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By evaluation with WolframAlpha for different values of $s$ it is apparent that:

$$I(s)=\int_0^{\infty} \int_0^{\infty} \frac{\sqrt{xy} ~dxdy}{(x+y)(1+x y)^s}=\frac{\pi}{2(s-1)},~~~~~s>1$$

I'm not really familiar with this kind of integrals. Can we introduce new coordinates like:

$$u=xy,~~~~~v=x+y$$

But then the expressions for $x(u,v)$ and $y(u,v)$ become conditional on $x>y$ or $x<y$, so I'm not sure how to transform the integral correctly.

We can also try something like this to build a recurrence:

$$I(s)=\int_0^{\infty} \int_0^{\infty} \frac{xy ~dxdy}{\sqrt{xy}(x+y)(1+x y)^s}= \\ =\int_0^{\infty} \frac{dxdy}{\sqrt{xy}(x+y)(1+x y)^{s-1}}-\int_0^{\infty} \frac{dxdy}{\sqrt{xy}(x+y)(1+x y)^{s}}$$

But this doesn't seem to help either.

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  • $\begingroup$ Is this a Mellin transform? $\endgroup$ – cactus314 Jun 11 '16 at 15:56
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By symmetry the integral over $y\geq x$ equals the integral over $y\leq x$, hence:

$$ I(s) = 2\int_{0}^{+\infty}\int_{0}^{x}\frac{\sqrt{xy}}{(x+y)(1+xy)^s}\,dy\,dx= 4\int_{0}^{+\infty}\int_{0}^{1}\frac{x z^2}{(1+z^2)(1+x^2 z^2)^s}\,dz\,dx $$ through the substitution $y=x z^2$. The substitution $x=\frac{t}{z}$ and Fubini's theorem then lead to: $$ I(s) = 4\int_{0}^{+\infty}\int_{0}^{1}\frac{t}{(1+z^2)(1+t^2)^s}\,dz\,dt =\pi\int_{0}^{+\infty}\frac{t\,dt}{(1+t^2)^s}=\color{red}{\frac{\pi}{2(s-1)}}$$ as wanted.

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  • 1
    $\begingroup$ Your first line was most helpful! $\endgroup$ – Yuriy S Jun 11 '16 at 14:34
  • $\begingroup$ @YuriyS: symmetry tricks are often very powerful :) $\endgroup$ – Jack D'Aurizio Jun 11 '16 at 14:35
  • $\begingroup$ Jack, apology for the "incorrect" edit. I've reversed it to the original. And +1 $\endgroup$ – Mark Viola Jun 11 '16 at 15:23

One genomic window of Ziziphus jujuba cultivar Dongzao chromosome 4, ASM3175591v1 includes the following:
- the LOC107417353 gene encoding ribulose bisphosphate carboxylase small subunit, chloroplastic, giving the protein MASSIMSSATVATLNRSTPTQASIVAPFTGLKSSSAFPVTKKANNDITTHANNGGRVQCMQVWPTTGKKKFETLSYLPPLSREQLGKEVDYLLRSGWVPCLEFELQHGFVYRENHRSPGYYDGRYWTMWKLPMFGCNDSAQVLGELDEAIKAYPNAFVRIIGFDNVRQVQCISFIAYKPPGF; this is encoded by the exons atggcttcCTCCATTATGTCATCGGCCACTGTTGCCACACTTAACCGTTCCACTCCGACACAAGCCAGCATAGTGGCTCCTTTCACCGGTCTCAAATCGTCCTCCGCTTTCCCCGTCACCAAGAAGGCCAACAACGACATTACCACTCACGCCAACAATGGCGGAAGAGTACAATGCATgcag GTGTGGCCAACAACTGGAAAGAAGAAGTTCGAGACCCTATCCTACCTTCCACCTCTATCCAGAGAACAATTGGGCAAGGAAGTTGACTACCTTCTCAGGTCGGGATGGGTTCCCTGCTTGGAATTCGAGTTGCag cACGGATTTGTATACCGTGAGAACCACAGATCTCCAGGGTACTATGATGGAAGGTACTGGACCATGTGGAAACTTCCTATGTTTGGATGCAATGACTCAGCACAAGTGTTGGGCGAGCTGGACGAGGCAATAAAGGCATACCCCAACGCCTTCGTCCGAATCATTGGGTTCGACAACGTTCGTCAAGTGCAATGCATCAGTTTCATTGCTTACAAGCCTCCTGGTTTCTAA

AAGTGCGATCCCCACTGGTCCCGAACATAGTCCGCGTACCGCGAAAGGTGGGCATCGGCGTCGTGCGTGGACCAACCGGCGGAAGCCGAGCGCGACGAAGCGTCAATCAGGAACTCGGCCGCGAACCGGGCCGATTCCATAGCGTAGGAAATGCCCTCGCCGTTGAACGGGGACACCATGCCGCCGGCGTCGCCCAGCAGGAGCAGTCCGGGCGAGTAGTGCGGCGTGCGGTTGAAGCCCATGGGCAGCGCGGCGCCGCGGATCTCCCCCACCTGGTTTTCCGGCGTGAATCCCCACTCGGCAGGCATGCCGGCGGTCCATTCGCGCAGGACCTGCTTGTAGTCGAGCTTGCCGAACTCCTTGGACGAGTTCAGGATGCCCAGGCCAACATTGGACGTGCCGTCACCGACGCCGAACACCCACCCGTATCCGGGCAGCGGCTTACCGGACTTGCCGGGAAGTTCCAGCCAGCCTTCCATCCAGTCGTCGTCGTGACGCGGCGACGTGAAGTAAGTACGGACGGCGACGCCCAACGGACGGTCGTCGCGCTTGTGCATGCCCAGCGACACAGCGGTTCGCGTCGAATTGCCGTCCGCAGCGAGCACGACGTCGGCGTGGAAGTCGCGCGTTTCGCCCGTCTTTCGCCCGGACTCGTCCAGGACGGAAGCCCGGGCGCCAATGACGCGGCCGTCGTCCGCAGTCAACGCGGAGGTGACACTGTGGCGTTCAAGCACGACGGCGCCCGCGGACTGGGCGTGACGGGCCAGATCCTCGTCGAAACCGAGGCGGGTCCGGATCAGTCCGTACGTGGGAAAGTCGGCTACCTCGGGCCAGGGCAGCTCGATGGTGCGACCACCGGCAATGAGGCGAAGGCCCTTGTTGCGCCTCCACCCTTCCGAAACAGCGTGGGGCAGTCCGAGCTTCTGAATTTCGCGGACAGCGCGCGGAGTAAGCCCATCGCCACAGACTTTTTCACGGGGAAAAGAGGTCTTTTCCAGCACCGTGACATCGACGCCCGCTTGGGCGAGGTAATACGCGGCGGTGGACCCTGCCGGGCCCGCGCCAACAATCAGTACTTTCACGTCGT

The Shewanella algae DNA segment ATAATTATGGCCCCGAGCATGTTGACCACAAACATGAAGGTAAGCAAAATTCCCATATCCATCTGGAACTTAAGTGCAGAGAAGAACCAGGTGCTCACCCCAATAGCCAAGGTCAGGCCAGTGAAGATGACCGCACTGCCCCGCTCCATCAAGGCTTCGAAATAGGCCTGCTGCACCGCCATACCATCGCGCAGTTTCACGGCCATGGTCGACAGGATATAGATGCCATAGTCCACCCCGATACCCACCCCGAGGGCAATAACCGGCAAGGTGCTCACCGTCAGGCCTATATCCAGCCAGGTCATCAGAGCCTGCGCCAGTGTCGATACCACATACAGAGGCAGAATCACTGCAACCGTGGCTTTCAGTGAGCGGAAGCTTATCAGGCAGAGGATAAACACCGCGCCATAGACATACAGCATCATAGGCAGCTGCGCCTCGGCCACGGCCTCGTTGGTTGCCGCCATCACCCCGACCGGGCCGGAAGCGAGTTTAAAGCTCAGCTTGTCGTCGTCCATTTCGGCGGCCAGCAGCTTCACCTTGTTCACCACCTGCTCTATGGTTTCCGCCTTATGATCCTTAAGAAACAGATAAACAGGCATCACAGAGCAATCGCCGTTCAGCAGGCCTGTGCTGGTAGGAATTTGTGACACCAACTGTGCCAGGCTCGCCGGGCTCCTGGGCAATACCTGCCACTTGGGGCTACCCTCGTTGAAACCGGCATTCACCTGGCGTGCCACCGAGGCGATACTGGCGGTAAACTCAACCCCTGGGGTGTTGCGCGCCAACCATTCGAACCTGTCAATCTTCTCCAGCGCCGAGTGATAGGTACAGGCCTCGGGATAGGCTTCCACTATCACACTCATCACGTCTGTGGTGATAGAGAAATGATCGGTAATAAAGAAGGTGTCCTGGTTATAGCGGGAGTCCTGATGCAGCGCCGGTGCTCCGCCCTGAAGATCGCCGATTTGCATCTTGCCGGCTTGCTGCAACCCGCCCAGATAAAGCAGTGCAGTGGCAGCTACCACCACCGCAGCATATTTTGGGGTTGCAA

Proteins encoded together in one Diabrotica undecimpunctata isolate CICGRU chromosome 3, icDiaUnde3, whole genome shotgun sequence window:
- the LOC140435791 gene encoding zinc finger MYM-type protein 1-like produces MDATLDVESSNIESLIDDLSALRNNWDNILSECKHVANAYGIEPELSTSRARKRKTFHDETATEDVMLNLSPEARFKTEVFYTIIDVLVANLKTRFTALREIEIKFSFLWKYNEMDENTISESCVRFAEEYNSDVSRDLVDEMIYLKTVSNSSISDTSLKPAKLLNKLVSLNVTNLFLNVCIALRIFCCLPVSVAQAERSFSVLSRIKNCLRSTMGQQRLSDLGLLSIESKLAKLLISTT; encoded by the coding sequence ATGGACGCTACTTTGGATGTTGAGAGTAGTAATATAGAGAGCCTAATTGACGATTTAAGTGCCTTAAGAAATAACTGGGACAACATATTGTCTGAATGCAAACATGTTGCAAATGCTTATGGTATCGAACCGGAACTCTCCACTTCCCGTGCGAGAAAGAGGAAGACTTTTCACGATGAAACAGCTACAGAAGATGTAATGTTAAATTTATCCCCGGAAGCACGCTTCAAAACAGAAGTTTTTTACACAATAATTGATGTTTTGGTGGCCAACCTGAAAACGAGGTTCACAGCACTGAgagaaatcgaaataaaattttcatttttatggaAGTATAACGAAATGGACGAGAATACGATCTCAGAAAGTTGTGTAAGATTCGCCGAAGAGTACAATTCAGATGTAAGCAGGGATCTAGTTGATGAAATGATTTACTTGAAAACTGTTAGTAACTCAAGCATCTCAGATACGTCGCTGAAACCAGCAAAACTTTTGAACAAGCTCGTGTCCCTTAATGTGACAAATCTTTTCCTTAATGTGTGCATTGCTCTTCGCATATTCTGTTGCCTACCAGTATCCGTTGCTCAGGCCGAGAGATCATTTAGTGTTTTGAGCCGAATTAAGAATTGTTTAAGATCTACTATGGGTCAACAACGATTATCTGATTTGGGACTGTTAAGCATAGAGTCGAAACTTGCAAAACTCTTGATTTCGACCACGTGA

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If you let $u=xy$ and $v=y/x$ you get $$ \int_0^{+\infty}\frac{1}{(1+u)^s}\,du\int_0^{+\infty}\frac{1}{2\sqrt{v}(1+v)}\,dv $$ which is easy to integrate.

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  • $\begingroup$ This is even better. Should've tried this substitution. Thank you! $\endgroup$ – Yuriy S Jun 11 '16 at 14:48
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An alternative approach is to transform coordinates to polar coordinates. Then, we have

$$\begin{align} I(s)&=\int_0^{\pi/2} \frac{\sqrt{\sin(\phi)\cos(\phi)}}{\sin(\phi)+\cos(\phi)}\left(\int_0^\infty \frac{r}{\left(1+r^2\sin(\phi)\cos(\phi)\right)^s}\,dr\right)\,d\phi\\\\ &=\frac{1}{2(s-1)}\int_0^{\pi/2} \frac{1}{\sqrt{\sin(\phi)\cos(\phi)}(\sin(\phi)+\cos(\phi))}\,d\phi\\\\ &=\frac{1}{2(s-1)}\int_0^{\pi/2} \frac{1}{\sqrt{\cos(2(\phi-\pi/4))}\,\cos(\phi-\pi/4)} \,d\phi\\\\ &=\frac{1}{2(s-1)}\,2\,\int_0^{\pi/4} \frac{1}{\sqrt{\cos(2\phi)}\,\cos(\phi)} \,d\phi\\\\ &=\frac{1}{(s-1)}\,\left.\left(\arctan\left(\frac{\sin(\phi)}{\sqrt{\cos(2\phi)}}\right)\right)\right|_{0}^{\pi/4}\\\\ &=\frac{\pi}{2(s-1)} \end{align}$$

as expected!

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  • $\begingroup$ Nice job @Dr.MV. Maybe later you can help me on a double integral. $\endgroup$ – gymbvghjkgkjkhgfkl Jun 12 '16 at 1:40
  • $\begingroup$ @Chinacat Thank you! And I'd be happy to help if I can. $\endgroup$ – Mark Viola Jun 12 '16 at 2:25

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